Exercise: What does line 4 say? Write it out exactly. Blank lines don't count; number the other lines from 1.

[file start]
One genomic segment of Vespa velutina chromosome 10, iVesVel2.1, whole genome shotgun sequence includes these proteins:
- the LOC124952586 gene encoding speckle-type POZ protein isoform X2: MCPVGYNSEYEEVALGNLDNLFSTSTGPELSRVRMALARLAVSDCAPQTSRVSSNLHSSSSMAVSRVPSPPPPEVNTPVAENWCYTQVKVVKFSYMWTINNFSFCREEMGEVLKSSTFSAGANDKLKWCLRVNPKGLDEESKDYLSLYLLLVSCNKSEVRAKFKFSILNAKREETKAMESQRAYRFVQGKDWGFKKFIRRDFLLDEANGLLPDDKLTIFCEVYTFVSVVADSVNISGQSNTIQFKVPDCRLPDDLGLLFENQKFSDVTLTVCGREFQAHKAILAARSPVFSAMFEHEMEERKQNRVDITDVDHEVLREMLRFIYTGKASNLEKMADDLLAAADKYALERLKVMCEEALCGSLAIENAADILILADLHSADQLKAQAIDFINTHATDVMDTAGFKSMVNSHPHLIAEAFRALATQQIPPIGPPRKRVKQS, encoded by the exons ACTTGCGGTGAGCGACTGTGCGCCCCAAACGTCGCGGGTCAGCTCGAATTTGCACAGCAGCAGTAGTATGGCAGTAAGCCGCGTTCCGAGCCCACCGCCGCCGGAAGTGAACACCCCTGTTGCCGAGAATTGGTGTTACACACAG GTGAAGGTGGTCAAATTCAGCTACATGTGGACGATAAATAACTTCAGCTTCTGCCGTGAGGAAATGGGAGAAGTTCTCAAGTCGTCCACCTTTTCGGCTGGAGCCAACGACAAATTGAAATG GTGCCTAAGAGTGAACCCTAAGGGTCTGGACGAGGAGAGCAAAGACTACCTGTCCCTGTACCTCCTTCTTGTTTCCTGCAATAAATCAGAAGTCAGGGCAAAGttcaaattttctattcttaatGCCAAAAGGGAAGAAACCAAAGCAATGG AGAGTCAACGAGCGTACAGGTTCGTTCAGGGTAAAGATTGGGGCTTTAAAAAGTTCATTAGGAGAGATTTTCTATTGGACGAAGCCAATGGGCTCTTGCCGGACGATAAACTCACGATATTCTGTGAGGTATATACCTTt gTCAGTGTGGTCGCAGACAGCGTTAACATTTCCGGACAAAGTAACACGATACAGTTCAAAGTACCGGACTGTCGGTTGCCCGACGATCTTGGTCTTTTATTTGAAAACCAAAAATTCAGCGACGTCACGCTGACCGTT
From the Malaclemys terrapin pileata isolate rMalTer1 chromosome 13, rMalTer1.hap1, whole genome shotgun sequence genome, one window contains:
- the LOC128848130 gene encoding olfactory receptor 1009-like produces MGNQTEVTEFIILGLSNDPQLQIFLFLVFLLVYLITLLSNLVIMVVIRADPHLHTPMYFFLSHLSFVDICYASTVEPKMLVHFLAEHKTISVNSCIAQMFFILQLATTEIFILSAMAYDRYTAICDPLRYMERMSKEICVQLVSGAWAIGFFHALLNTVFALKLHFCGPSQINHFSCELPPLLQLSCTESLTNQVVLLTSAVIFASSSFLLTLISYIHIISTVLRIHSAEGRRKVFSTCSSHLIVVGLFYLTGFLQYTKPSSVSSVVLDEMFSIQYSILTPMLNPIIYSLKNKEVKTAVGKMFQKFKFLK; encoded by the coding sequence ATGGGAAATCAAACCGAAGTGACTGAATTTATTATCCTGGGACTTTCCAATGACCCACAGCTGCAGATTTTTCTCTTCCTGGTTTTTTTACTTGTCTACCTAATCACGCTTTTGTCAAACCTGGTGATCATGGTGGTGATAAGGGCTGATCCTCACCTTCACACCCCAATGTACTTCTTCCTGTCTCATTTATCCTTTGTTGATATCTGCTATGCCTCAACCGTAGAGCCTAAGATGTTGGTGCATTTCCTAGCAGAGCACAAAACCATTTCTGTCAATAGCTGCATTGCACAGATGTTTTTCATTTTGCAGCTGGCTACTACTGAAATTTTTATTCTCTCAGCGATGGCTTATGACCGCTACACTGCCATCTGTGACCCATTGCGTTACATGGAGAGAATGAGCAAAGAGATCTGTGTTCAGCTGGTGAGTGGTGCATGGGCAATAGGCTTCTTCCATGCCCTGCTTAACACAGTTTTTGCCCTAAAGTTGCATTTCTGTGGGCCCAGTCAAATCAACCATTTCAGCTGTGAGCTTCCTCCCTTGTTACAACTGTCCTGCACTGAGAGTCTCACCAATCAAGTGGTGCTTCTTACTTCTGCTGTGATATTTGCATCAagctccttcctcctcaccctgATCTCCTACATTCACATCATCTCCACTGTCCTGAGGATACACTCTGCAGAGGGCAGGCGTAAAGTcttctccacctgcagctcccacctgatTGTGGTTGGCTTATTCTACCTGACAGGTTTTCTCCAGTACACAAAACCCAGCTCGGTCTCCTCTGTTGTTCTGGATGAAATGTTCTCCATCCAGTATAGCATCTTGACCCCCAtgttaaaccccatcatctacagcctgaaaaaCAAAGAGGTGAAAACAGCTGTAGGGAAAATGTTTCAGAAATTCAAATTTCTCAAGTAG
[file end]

- the LOC128848130 gene encoding olfactory receptor 1009-like produces MGNQTEVTEFIILGLSNDPQLQIFLFLVFLLVYLITLLSNLVIMVVIRADPHLHTPMYFFLSHLSFVDICYASTVEPKMLVHFLAEHKTISVNSCIAQMFFILQLATTEIFILSAMAYDRYTAICDPLRYMERMSKEICVQLVSGAWAIGFFHALLNTVFALKLHFCGPSQINHFSCELPPLLQLSCTESLTNQVVLLTSAVIFASSSFLLTLISYIHIISTVLRIHSAEGRRKVFSTCSSHLIVVGLFYLTGFLQYTKPSSVSSVVLDEMFSIQYSILTPMLNPIIYSLKNKEVKTAVGKMFQKFKFLK; encoded by the coding sequence ATGGGAAATCAAACCGAAGTGACTGAATTTATTATCCTGGGACTTTCCAATGACCCACAGCTGCAGATTTTTCTCTTCCTGGTTTTTTTACTTGTCTACCTAATCACGCTTTTGTCAAACCTGGTGATCATGGTGGTGATAAGGGCTGATCCTCACCTTCACACCCCAATGTACTTCTTCCTGTCTCATTTATCCTTTGTTGATATCTGCTATGCCTCAACCGTAGAGCCTAAGATGTTGGTGCATTTCCTAGCAGAGCACAAAACCATTTCTGTCAATAGCTGCATTGCACAGATGTTTTTCATTTTGCAGCTGGCTACTACTGAAATTTTTATTCTCTCAGCGATGGCTTATGACCGCTACACTGCCATCTGTGACCCATTGCGTTACATGGAGAGAATGAGCAAAGAGATCTGTGTTCAGCTGGTGAGTGGTGCATGGGCAATAGGCTTCTTCCATGCCCTGCTTAACACAGTTTTTGCCCTAAAGTTGCATTTCTGTGGGCCCAGTCAAATCAACCATTTCAGCTGTGAGCTTCCTCCCTTGTTACAACTGTCCTGCACTGAGAGTCTCACCAATCAAGTGGTGCTTCTTACTTCTGCTGTGATATTTGCATCAagctccttcctcctcaccctgATCTCCTACATTCACATCATCTCCACTGTCCTGAGGATACACTCTGCAGAGGGCAGGCGTAAAGTcttctccacctgcagctcccacctgatTGTGGTTGGCTTATTCTACCTGACAGGTTTTCTCCAGTACACAAAACCCAGCTCGGTCTCCTCTGTTGTTCTGGATGAAATGTTCTCCATCCAGTATAGCATCTTGACCCCCAtgttaaaccccatcatctacagcctgaaaaaCAAAGAGGTGAAAACAGCTGTAGGGAAAATGTTTCAGAAATTCAAATTTCTCAAGTAG